It is very important to understand that an increase in the concentration of cardiac troponins in biological fluids, in particular in blood serum, indicates reversible or irreversible damage to cardiomyocytes, but does not explain the etiopathogenesis of such damage, which may occur in a number of other pathological processes not associated with myocardial infarction.1,14,21–23 And in some cases (impaired renal filtration, false positive results), elevation of cardiac troponins can occur even in the absence of cardiomyocytes damage.12,13,24–26 For this reason, practitioners and researchers should not disregard the data on the possibility of cardiac troponins elevation in other diseases.
Elucidation of the key causes and mechanisms of cardiac troponin elevation is of theoretical value and practical importance.27 This is necessary to improve the differential diagnosis of myocardial infarction from other conditions accompanied by non-ischemic alteration of cardiomyocytes.
The purpose of this article is to discuss the main causes and mechanisms of increase in cardiac troponins concentrations in frequently occurring physiological (physical exertion, psycho-emotional stress) and pathological conditions (inflammatory heart disease, pulmonary embolism, chronic renal failure and sepsis (systemic inflammatory response)) not related to myocardial infarction.
Classification of Major Causes of Elevated Serum Cardiac Troponins Levels Other Than Acute Myocardial Infarction
Based on the literature, the most significant causes of cTnT and cTnI elevation, that may complicate differential diagnosis and lead to diagnostic errors, are: severe and/or prolonged physical exertion, inflammatory diseases of cardiac membranes (pericarditis, endocarditis and myocarditis), hereditary and acquired cardiomyopathies, heart failure, Takotsubo syndrome, pulmonary embolism (PE), systemic inflammation (sepsis), acute and chronic renal failure, cardiotoxicity of some therapeutic agents and manipulations, and a number of others. Conventionally, all these conditions can be classified into two groups: 1) myocardial damage in cardiac pathologies, and 2) myocardial damage in non-cardiac and systemic pathologies. False-positive factors (interference) contributing to incorrect (false) overestimation of troponin levels in particular heterophile antibodies, alkaline phosphatase, cross-reactions of anti-cTnT and anti-cTnI antibodies with skeletal troponin isoforms in skeletal myopathies and rhabdomyolysis are considered no less important problems in laboratory diagnosis. These causes of cTnT and cTnI elevation can be conventionally grouped into a third group: false-positive causes of cardiac troponin elevation (Figure 1).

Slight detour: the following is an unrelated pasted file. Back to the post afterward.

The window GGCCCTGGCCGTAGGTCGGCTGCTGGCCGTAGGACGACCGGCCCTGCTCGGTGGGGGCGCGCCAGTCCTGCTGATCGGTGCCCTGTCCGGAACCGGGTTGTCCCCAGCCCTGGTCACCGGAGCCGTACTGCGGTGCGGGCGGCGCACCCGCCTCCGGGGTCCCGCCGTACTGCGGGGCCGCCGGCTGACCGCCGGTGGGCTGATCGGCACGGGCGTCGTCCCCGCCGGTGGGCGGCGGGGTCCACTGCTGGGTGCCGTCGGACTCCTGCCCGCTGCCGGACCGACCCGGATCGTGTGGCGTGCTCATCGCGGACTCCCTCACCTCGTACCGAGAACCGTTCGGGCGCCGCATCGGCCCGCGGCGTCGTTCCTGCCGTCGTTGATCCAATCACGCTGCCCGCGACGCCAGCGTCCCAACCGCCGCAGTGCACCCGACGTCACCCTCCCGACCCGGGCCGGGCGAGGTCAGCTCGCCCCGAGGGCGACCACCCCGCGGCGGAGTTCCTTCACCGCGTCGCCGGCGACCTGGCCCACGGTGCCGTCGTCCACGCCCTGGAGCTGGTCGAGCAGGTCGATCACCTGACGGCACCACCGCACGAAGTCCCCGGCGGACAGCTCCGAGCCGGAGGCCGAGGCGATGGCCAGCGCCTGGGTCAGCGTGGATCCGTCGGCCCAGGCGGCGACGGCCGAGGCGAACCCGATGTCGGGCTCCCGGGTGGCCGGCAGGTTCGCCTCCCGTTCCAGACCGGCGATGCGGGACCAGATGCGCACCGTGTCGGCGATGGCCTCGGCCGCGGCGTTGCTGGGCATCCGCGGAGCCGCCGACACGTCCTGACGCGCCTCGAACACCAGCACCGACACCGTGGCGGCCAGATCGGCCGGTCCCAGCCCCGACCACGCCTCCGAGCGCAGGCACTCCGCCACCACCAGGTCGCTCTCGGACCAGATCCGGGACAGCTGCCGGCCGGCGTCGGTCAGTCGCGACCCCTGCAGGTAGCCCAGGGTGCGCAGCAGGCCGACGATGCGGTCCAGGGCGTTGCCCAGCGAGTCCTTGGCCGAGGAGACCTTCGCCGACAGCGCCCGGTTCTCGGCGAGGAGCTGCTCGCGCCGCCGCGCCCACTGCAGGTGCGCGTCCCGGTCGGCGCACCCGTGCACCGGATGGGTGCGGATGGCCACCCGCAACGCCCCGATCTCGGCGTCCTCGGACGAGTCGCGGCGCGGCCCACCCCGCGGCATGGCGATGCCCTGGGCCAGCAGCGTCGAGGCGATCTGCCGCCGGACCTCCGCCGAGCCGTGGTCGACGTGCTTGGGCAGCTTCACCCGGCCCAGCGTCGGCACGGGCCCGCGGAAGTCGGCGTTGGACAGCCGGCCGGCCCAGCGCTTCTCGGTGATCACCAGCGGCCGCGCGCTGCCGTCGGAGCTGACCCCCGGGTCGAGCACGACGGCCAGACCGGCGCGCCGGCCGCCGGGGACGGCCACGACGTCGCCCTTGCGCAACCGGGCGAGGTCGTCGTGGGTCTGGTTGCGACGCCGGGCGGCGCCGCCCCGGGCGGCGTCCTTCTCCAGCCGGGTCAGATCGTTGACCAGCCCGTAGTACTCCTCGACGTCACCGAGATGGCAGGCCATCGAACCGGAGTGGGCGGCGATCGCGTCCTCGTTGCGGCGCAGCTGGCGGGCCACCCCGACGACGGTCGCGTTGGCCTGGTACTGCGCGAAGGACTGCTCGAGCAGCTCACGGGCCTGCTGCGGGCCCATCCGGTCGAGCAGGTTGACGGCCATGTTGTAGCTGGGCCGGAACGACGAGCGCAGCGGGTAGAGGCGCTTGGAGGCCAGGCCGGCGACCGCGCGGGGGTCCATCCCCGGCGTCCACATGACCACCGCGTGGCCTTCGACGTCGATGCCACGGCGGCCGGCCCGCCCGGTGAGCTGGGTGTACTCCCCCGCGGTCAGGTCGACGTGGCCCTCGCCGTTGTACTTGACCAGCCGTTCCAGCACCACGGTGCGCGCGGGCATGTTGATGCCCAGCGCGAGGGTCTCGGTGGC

Cardiac Troponins During Physical Exertion and Psycho-Emotional Stress: Mechanisms of Elevation and Diagnostic Value
Increased troponins during heavy and/or prolonged physical exertion have been noted in numerous studies almost immediately after the first troponin immunoassays were created.28–30 However, due to the fact that these immunoassays had low specificity and often gave false positive results (diagnostic antibodies against cardiac troponins reacted nonspecifically and cross-reacted with skeletal troponin isoforms).30,31 Nevertheless, some studies have revealed very interesting data, which indicated the adverse effects of some heavy and prolonged loads on the cardiovascular system of athletes.28,32 For example, N. Rifai et (1999) found an increase in troponin T in 26% of athletes after triathlon (swimming 3.9 km → cycling 180.2 km → running 42.2 km), with the highest concentrations recorded in the prize-winners. There was a significant correlation between finishing time and cTnT values (r = −0.65; p < 0.01). There was also a 24% reduction in ejection fraction (measured by echocardiography) when compared with pre-start values (p < 0.002). Based on the results obtained, the researchers concluded that such a load leads to damage to myocardial cells.28
As the sensitivity of immunoassays improved, the number of athletes with positive (elevated) cardiac troponins levels increased. And the highly sensitive methods introduced in 2007–2010 revealed elevated levels in almost all people after prolonged and/or heavy exertion.33–37 A study by Mingels et al (2009) clearly demonstrated that high-sensitivity troponin assays reveal increased concentrations in higher percentage of athletes after physical exertion. Thus, immediately after the marathon, hs-cTnT levels were increased in 81% of marathon runners, while moderately sensitive troponins cTnT and cTnI increased in only 45 and 61% of runners, respectively. Moreover, in some athletes hs-cTnT increased more than 10-fold after the race compared to the values before the start of the marathon. Statistical processing of the results using multiple regression analysis showed that higher troponin concentrations were detected in marathon runners who were older and had less sporting experience. When troponin concentrations in the serum of marathon runners were determined again after 24 hours, troponin levels decreased significantly, but were still about 3–4 times higher than initial values.33